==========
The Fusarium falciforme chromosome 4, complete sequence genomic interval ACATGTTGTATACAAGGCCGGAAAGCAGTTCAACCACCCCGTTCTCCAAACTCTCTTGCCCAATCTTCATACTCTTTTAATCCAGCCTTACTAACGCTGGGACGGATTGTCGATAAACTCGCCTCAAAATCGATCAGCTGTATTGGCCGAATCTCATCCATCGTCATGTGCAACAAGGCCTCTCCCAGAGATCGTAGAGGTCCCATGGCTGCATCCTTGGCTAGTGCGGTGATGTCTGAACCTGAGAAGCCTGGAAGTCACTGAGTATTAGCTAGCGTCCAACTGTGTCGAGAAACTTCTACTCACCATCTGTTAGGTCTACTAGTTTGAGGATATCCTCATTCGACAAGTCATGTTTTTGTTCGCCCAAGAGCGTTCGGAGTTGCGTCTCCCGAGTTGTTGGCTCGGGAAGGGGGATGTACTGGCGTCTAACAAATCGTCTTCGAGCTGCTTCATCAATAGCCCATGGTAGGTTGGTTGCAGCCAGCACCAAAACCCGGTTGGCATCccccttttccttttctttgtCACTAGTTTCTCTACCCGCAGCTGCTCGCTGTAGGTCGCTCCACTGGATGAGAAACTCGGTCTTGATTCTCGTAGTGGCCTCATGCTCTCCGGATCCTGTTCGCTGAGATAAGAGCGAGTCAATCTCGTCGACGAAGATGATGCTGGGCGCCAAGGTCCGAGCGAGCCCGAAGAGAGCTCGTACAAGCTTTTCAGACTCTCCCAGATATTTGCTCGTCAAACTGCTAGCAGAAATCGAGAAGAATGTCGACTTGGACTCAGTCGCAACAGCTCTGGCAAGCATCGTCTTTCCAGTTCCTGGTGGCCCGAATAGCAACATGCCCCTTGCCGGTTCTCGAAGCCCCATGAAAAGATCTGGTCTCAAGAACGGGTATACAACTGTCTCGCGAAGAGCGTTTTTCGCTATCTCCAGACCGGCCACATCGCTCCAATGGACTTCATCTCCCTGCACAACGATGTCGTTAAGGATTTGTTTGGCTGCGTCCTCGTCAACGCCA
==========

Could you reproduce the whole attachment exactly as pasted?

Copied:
The Fusarium falciforme chromosome 4, complete sequence genomic interval ACATGTTGTATACAAGGCCGGAAAGCAGTTCAACCACCCCGTTCTCCAAACTCTCTTGCCCAATCTTCATACTCTTTTAATCCAGCCTTACTAACGCTGGGACGGATTGTCGATAAACTCGCCTCAAAATCGATCAGCTGTATTGGCCGAATCTCATCCATCGTCATGTGCAACAAGGCCTCTCCCAGAGATCGTAGAGGTCCCATGGCTGCATCCTTGGCTAGTGCGGTGATGTCTGAACCTGAGAAGCCTGGAAGTCACTGAGTATTAGCTAGCGTCCAACTGTGTCGAGAAACTTCTACTCACCATCTGTTAGGTCTACTAGTTTGAGGATATCCTCATTCGACAAGTCATGTTTTTGTTCGCCCAAGAGCGTTCGGAGTTGCGTCTCCCGAGTTGTTGGCTCGGGAAGGGGGATGTACTGGCGTCTAACAAATCGTCTTCGAGCTGCTTCATCAATAGCCCATGGTAGGTTGGTTGCAGCCAGCACCAAAACCCGGTTGGCATCccccttttccttttctttgtCACTAGTTTCTCTACCCGCAGCTGCTCGCTGTAGGTCGCTCCACTGGATGAGAAACTCGGTCTTGATTCTCGTAGTGGCCTCATGCTCTCCGGATCCTGTTCGCTGAGATAAGAGCGAGTCAATCTCGTCGACGAAGATGATGCTGGGCGCCAAGGTCCGAGCGAGCCCGAAGAGAGCTCGTACAAGCTTTTCAGACTCTCCCAGATATTTGCTCGTCAAACTGCTAGCAGAAATCGAGAAGAATGTCGACTTGGACTCAGTCGCAACAGCTCTGGCAAGCATCGTCTTTCCAGTTCCTGGTGGCCCGAATAGCAACATGCCCCTTGCCGGTTCTCGAAGCCCCATGAAAAGATCTGGTCTCAAGAACGGGTATACAACTGTCTCGCGAAGAGCGTTTTTCGCTATCTCCAGACCGGCCACATCGCTCCAATGGACTTCATCTCCCTGCACAACGATGTCGTTAAGGATTTGTTTGGCTGCGTCCTCGTCAACGCCA